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Prof E. Goudote, Republic of Benin; Prof Osato Giwa-Osagie, Pres, West African College of Surgeons; Dr Samuel A. Adebonojo; and Dr Claude H. Organ.

Prof E. Goudote, Republic of Benin; Prof Osato Giwa-Osagie, Pres, West African College of Surgeons; Dr Samuel A. Adebonojo; and Dr Claude H. Organ.

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Special Article
November 01, 2005

West African College of Surgeons Bids Farewell to Claude H. Organ, Jr, MD, MS(Surg), FACS, FRCSSA, FRACS, FRCS(Ed), FWACS(Hon)

Author Affiliations

Author Affiliations: Department of Surgery, Wright State University School of Medicine, Dayton, Ohio; and Chief, Surgical Service, Dayton VA Medical Center, Dayton.

Arch Surg. 2005;140(11):1038-1039. doi:10.1001/archsurg.140.11.1038

Lives of great men all remind us, We can make our lives sublime; And departing leave behind us, Footprints on the sand of time

A Psalm of Life

Henry Wadsworth Longfellow

The death of Dr Claude H. Organ, Jr, has left a gigantic footprint on the sand of the surgical world that is too big for many of us to step into. He was a distinguished and renowned African American surgeon who was well known and respected for his humanitarian work all over the world. Dr Organ first came into the West African surgical arena early in 2001 when he was nominated for an honorary fellowship of the West African College of Surgeons (WACS). Prior to that, Dr Organ had been working on building the “bridge of international collegiality” between surgeons in West Africa and our sister colleges in the United States, especially with the Society of Black Academic Surgeons and the American College of Surgeons.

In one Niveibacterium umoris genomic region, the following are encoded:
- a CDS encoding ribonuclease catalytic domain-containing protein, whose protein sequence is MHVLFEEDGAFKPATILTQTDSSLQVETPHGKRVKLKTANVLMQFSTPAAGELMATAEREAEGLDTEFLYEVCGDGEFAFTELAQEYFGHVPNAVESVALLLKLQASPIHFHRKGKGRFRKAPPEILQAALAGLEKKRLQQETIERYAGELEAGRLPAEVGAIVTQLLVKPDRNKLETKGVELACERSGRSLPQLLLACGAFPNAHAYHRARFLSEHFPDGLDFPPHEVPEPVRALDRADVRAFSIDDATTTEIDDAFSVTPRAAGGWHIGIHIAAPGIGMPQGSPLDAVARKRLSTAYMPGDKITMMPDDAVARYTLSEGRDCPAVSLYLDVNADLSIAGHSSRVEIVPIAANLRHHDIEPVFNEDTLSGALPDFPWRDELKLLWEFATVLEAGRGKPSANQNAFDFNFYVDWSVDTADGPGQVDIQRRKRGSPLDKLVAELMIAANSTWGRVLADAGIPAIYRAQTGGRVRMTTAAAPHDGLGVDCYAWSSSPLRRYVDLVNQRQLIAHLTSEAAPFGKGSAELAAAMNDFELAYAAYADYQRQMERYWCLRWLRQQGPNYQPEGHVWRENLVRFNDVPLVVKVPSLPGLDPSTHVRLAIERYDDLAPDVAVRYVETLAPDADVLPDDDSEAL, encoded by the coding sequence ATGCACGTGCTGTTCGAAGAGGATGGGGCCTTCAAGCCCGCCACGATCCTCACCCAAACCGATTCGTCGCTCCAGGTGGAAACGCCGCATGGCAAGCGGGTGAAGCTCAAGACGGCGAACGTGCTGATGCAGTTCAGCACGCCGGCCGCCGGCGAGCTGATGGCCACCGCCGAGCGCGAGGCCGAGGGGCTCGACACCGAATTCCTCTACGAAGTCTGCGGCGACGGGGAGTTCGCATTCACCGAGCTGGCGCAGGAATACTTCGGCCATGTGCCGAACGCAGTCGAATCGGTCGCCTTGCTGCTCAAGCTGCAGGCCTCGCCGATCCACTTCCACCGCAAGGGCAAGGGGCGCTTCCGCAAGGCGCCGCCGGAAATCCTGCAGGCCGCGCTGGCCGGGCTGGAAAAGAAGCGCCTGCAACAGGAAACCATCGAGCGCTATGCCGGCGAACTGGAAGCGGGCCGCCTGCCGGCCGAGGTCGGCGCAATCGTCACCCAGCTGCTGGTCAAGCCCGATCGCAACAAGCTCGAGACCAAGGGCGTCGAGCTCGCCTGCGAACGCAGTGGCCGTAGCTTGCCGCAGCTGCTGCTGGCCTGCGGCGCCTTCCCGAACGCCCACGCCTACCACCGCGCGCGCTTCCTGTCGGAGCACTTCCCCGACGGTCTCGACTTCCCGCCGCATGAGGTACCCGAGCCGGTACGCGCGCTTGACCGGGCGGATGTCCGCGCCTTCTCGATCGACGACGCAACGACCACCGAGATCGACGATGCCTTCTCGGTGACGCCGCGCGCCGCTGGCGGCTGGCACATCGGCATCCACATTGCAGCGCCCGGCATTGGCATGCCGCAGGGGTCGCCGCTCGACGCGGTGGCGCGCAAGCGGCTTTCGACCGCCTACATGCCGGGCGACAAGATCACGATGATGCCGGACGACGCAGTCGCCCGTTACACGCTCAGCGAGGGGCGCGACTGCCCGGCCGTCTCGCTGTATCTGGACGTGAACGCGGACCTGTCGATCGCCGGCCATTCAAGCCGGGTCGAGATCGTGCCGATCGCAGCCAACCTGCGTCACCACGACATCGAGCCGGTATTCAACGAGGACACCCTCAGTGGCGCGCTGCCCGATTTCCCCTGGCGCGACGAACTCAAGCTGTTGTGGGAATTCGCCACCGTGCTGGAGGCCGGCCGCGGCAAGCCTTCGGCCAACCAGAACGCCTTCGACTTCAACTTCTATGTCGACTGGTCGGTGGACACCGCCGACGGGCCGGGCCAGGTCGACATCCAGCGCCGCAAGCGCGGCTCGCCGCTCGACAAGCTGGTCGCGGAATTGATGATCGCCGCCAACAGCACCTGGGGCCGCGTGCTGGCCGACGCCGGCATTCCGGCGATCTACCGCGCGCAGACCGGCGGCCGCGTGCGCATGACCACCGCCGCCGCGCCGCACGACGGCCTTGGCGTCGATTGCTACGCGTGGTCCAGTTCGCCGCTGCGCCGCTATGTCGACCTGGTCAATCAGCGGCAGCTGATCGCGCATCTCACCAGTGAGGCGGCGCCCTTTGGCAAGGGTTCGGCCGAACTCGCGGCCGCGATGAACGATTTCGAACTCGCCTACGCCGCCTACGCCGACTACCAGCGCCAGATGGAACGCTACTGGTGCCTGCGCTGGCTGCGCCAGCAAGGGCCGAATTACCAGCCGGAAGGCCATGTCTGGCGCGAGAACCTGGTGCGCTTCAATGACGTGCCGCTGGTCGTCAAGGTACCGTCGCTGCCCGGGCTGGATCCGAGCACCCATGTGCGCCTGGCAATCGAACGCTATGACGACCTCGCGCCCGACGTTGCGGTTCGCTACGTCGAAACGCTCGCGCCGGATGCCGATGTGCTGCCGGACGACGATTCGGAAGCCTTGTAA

On January 28, 2003, the WACS conferred Dr Claude Organ with an honorary fellowship during its 43rd Annual Scientific Conference in Abuja, Nigeria, in recognition of his love for Africa, his basic character, and his academic and professional contributions to the development of the science and art of surgery in black Africa. Fellows and members of the governing council of the WACS were also cognizant of his contributions to medical education and certification; his love for the West African surgical personality; and his commitment to merit, equity, and justice. It was heartwarming to fellows of the WACS to see that Dr Organ came to Nigeria to accept the award in person and to deliver a lecture on the myths surrounding the death of Dr Charles Drew.

Dr Organ was a loyal and devoted friend of his students, residents, and colleagues. He was an extremely pleasant person who combined a charming disposition with an exemplary character. He exemplified a consummate passion for the welfare of his fellow human being. He was a good friend of the WACS, and he helped in training several medical students and residents from the west African subregion. He was a true and genuine human being, lover of all and father to many. Dr Organ was a soft-spoken gentleman who did not like to ruffle feathers. He said what he believed in and believed in what he said. He was unshakable, yet flexible. You always knew where he stood, and he was not ambiguous. He was a man of few words. Dr Organ had planned to attend the 46th Annual Scientific Conference of the WACS in Accra, Ghana, in February 2006, but this was not to be, because his illustrious journey on earth ended on Saturday, June 18, 2005.

Dr Organ was a beacon of hope for the hopeless and an outstanding role model to all of us. He led by example and governed by consensus. He was a man of humility, respect, honor, and integrity both in his professional and private lives. Indeed, his selfless service to his fellow men and to fellows of the WACS will never be forgotten. Dr Organ will always be remembered by all his friends, colleagues, residents, and students as a man of truth, fairness, and discipline and as a man who dedicated his life to the service of humanity. But the time has come to give him back to the Dear Lord who gave him to us.

The president, members of the governing council, and fellows of the WACS say adieu to a great friend, teacher, and colleague. May his good work on earth precede him to paradise and ensure his welcome to the bosom of the Almighty Lord.

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Article Information

Correspondence: Samuel A. Adebonojo, MD, FCCP, FWACS, Wright State University School of Medicine, 4100 W Third St, Dayton, OH 45428 (samuel.adebonojo@wright.edu).

Accepted for Publication: August 25, 2005.

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